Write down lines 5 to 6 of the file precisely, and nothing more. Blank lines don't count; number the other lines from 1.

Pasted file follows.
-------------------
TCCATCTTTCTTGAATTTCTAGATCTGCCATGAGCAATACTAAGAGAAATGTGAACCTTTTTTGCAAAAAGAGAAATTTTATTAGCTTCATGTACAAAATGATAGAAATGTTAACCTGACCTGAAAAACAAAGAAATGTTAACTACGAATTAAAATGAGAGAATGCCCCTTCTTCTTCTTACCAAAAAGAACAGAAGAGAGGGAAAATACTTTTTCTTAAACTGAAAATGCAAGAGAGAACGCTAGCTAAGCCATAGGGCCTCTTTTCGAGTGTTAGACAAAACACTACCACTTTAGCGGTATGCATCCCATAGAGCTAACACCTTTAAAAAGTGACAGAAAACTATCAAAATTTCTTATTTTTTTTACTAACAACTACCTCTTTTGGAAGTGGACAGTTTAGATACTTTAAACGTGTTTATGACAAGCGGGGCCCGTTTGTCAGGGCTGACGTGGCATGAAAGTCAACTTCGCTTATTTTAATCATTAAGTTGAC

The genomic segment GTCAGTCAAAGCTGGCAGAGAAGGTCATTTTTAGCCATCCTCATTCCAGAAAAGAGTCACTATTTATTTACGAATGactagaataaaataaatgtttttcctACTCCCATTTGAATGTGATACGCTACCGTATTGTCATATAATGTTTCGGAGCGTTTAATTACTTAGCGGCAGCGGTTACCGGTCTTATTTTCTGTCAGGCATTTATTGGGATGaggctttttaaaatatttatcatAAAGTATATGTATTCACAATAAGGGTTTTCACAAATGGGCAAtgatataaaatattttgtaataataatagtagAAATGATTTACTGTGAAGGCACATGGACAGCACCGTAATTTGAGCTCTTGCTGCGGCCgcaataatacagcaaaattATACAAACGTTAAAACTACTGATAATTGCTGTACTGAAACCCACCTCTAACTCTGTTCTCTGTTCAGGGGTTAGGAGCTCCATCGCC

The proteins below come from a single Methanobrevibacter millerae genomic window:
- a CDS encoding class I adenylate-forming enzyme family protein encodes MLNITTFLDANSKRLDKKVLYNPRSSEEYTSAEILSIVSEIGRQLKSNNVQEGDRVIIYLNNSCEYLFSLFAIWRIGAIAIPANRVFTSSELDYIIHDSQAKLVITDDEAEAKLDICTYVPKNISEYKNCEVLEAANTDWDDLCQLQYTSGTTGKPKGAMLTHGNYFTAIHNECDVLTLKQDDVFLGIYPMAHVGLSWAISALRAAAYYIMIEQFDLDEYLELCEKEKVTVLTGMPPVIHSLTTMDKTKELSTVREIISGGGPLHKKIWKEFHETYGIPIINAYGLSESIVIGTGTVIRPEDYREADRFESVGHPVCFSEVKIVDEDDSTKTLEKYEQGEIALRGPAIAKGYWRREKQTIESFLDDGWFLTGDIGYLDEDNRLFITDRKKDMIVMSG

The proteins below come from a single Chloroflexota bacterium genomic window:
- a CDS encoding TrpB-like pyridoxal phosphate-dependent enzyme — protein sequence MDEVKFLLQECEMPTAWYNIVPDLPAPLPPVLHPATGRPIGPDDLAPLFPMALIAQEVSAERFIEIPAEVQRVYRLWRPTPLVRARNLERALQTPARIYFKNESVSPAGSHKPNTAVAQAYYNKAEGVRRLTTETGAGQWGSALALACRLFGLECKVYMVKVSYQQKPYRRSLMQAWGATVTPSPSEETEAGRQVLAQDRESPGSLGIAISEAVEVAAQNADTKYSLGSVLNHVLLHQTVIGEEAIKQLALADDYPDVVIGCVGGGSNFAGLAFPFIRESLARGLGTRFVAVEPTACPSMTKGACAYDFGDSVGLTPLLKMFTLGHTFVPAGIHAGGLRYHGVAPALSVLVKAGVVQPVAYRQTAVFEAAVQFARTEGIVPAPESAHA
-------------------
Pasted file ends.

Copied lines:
The proteins below come from a single Chloroflexota bacterium genomic window:
- a CDS encoding TrpB-like pyridoxal phosphate-dependent enzyme — protein sequence MDEVKFLLQECEMPTAWYNIVPDLPAPLPPVLHPATGRPIGPDDLAPLFPMALIAQEVSAERFIEIPAEVQRVYRLWRPTPLVRARNLERALQTPARIYFKNESVSPAGSHKPNTAVAQAYYNKAEGVRRLTTETGAGQWGSALALACRLFGLECKVYMVKVSYQQKPYRRSLMQAWGATVTPSPSEETEAGRQVLAQDRESPGSLGIAISEAVEVAAQNADTKYSLGSVLNHVLLHQTVIGEEAIKQLALADDYPDVVIGCVGGGSNFAGLAFPFIRESLARGLGTRFVAVEPTACPSMTKGACAYDFGDSVGLTPLLKMFTLGHTFVPAGIHAGGLRYHGVAPALSVLVKAGVVQPVAYRQTAVFEAAVQFARTEGIVPAPESAHA